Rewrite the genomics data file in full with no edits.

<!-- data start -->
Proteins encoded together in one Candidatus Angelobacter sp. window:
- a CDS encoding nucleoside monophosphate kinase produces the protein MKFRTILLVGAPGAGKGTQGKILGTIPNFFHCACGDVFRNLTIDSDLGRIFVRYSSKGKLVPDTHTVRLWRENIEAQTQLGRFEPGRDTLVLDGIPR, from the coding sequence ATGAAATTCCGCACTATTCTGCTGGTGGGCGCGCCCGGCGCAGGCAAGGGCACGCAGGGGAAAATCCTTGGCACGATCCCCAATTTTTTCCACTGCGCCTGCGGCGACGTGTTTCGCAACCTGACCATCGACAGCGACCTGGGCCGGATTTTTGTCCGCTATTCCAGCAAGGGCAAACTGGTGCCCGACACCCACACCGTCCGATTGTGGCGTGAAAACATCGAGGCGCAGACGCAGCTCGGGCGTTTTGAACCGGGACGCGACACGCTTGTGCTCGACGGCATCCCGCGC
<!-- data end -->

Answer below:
Proteins encoded together in one Candidatus Angelobacter sp. window:
- a CDS encoding nucleoside monophosphate kinase produces the protein MKFRTILLVGAPGAGKGTQGKILGTIPNFFHCACGDVFRNLTIDSDLGRIFVRYSSKGKLVPDTHTVRLWRENIEAQTQLGRFEPGRDTLVLDGIPR, from the coding sequence ATGAAATTCCGCACTATTCTGCTGGTGGGCGCGCCCGGCGCAGGCAAGGGCACGCAGGGGAAAATCCTTGGCACGATCCCCAATTTTTTCCACTGCGCCTGCGGCGACGTGTTTCGCAACCTGACCATCGACAGCGACCTGGGCCGGATTTTTGTCCGCTATTCCAGCAAGGGCAAACTGGTGCCCGACACCCACACCGTCCGATTGTGGCGTGAAAACATCGAGGCGCAGACGCAGCTCGGGCGTTTTGAACCGGGACGCGACACGCTTGTGCTCGACGGCATCCCGCGC